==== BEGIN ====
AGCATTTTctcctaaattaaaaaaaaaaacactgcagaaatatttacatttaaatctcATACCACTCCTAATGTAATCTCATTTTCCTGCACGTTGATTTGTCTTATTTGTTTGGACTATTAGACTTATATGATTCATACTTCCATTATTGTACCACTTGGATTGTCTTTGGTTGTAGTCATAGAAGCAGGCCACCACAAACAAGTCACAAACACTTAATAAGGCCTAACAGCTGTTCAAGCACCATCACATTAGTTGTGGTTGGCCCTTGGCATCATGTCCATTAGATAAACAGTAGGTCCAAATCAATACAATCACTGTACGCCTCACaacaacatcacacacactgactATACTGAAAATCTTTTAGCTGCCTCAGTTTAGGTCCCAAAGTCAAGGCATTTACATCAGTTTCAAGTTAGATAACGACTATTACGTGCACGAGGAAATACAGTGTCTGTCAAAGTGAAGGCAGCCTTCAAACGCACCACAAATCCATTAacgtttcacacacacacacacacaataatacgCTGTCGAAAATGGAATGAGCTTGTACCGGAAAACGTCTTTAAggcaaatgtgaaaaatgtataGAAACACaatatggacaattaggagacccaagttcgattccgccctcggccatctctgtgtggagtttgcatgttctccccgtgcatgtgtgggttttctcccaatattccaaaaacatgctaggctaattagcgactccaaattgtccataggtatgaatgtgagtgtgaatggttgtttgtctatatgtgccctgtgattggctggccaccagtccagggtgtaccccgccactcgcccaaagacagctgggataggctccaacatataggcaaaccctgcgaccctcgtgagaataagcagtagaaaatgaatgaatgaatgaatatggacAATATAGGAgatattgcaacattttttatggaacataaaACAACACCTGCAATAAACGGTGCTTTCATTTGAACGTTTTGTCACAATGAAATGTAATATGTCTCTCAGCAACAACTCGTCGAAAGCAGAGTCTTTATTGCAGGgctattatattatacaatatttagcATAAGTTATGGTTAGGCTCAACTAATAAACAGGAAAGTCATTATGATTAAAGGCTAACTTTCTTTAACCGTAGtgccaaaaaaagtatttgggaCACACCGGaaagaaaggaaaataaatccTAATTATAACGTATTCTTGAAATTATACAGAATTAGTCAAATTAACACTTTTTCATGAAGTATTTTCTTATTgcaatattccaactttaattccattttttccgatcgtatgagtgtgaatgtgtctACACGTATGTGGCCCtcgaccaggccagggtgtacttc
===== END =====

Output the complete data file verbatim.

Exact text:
AGCATTTTctcctaaattaaaaaaaaaaacactgcagaaatatttacatttaaatctcATACCACTCCTAATGTAATCTCATTTTCCTGCACGTTGATTTGTCTTATTTGTTTGGACTATTAGACTTATATGATTCATACTTCCATTATTGTACCACTTGGATTGTCTTTGGTTGTAGTCATAGAAGCAGGCCACCACAAACAAGTCACAAACACTTAATAAGGCCTAACAGCTGTTCAAGCACCATCACATTAGTTGTGGTTGGCCCTTGGCATCATGTCCATTAGATAAACAGTAGGTCCAAATCAATACAATCACTGTACGCCTCACaacaacatcacacacactgactATACTGAAAATCTTTTAGCTGCCTCAGTTTAGGTCCCAAAGTCAAGGCATTTACATCAGTTTCAAGTTAGATAACGACTATTACGTGCACGAGGAAATACAGTGTCTGTCAAAGTGAAGGCAGCCTTCAAACGCACCACAAATCCATTAacgtttcacacacacacacacacaataatacgCTGTCGAAAATGGAATGAGCTTGTACCGGAAAACGTCTTTAAggcaaatgtgaaaaatgtataGAAACACaatatggacaattaggagacccaagttcgattccgccctcggccatctctgtgtggagtttgcatgttctccccgtgcatgtgtgggttttctcccaatattccaaaaacatgctaggctaattagcgactccaaattgtccataggtatgaatgtgagtgtgaatggttgtttgtctatatgtgccctgtgattggctggccaccagtccagggtgtaccccgccactcgcccaaagacagctgggataggctccaacatataggcaaaccctgcgaccctcgtgagaataagcagtagaaaatgaatgaatgaatgaatatggacAATATAGGAgatattgcaacattttttatggaacataaaACAACACCTGCAATAAACGGTGCTTTCATTTGAACGTTTTGTCACAATGAAATGTAATATGTCTCTCAGCAACAACTCGTCGAAAGCAGAGTCTTTATTGCAGGgctattatattatacaatatttagcATAAGTTATGGTTAGGCTCAACTAATAAACAGGAAAGTCATTATGATTAAAGGCTAACTTTCTTTAACCGTAGtgccaaaaaaagtatttgggaCACACCGGaaagaaaggaaaataaatccTAATTATAACGTATTCTTGAAATTATACAGAATTAGTCAAATTAACACTTTTTCATGAAGTATTTTCTTATTgcaatattccaactttaattccattttttccgatcgtatgagtgtgaatgtgtctACACGTATGTGGCCCtcgaccaggccagggtgtacttc